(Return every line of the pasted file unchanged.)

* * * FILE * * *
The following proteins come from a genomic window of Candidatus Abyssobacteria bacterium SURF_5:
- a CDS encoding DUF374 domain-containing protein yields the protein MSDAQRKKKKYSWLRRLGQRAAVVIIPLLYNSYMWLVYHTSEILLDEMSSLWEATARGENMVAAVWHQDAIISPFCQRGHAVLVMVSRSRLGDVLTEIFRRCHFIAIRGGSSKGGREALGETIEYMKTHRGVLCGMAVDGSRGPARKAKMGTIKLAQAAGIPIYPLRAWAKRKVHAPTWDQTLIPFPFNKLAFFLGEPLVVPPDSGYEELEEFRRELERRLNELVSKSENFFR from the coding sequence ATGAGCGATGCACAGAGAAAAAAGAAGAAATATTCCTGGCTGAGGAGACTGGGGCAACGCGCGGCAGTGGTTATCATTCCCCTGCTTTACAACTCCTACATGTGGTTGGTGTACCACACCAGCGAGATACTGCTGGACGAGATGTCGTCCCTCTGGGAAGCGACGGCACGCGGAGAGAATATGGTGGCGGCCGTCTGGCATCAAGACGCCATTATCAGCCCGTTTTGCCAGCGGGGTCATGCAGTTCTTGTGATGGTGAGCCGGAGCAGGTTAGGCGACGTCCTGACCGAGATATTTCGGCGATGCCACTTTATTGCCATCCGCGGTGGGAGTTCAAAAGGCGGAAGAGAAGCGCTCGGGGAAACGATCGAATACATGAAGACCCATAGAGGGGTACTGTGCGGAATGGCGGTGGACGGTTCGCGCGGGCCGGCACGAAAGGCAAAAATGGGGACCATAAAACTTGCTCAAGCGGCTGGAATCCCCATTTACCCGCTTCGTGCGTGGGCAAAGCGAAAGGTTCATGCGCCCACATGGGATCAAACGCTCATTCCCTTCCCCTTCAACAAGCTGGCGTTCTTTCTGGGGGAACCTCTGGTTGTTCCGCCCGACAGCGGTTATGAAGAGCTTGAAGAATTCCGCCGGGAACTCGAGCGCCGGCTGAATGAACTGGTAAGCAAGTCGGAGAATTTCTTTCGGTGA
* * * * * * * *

The following proteins come from a genomic window of Candidatus Abyssobacteria bacterium SURF_5:
- a CDS encoding DUF374 domain-containing protein yields the protein MSDAQRKKKKYSWLRRLGQRAAVVIIPLLYNSYMWLVYHTSEILLDEMSSLWEATARGENMVAAVWHQDAIISPFCQRGHAVLVMVSRSRLGDVLTEIFRRCHFIAIRGGSSKGGREALGETIEYMKTHRGVLCGMAVDGSRGPARKAKMGTIKLAQAAGIPIYPLRAWAKRKVHAPTWDQTLIPFPFNKLAFFLGEPLVVPPDSGYEELEEFRRELERRLNELVSKSENFFR from the coding sequence ATGAGCGATGCACAGAGAAAAAAGAAGAAATATTCCTGGCTGAGGAGACTGGGGCAACGCGCGGCAGTGGTTATCATTCCCCTGCTTTACAACTCCTACATGTGGTTGGTGTACCACACCAGCGAGATACTGCTGGACGAGATGTCGTCCCTCTGGGAAGCGACGGCACGCGGAGAGAATATGGTGGCGGCCGTCTGGCATCAAGACGCCATTATCAGCCCGTTTTGCCAGCGGGGTCATGCAGTTCTTGTGATGGTGAGCCGGAGCAGGTTAGGCGACGTCCTGACCGAGATATTTCGGCGATGCCACTTTATTGCCATCCGCGGTGGGAGTTCAAAAGGCGGAAGAGAAGCGCTCGGGGAAACGATCGAATACATGAAGACCCATAGAGGGGTACTGTGCGGAATGGCGGTGGACGGTTCGCGCGGGCCGGCACGAAAGGCAAAAATGGGGACCATAAAACTTGCTCAAGCGGCTGGAATCCCCATTTACCCGCTTCGTGCGTGGGCAAAGCGAAAGGTTCATGCGCCCACATGGGATCAAACGCTCATTCCCTTCCCCTTCAACAAGCTGGCGTTCTTTCTGGGGGAACCTCTGGTTGTTCCGCCCGACAGCGGTTATGAAGAGCTTGAAGAATTCCGCCGGGAACTCGAGCGCCGGCTGAATGAACTGGTAAGCAAGTCGGAGAATTTCTTTCGGTGA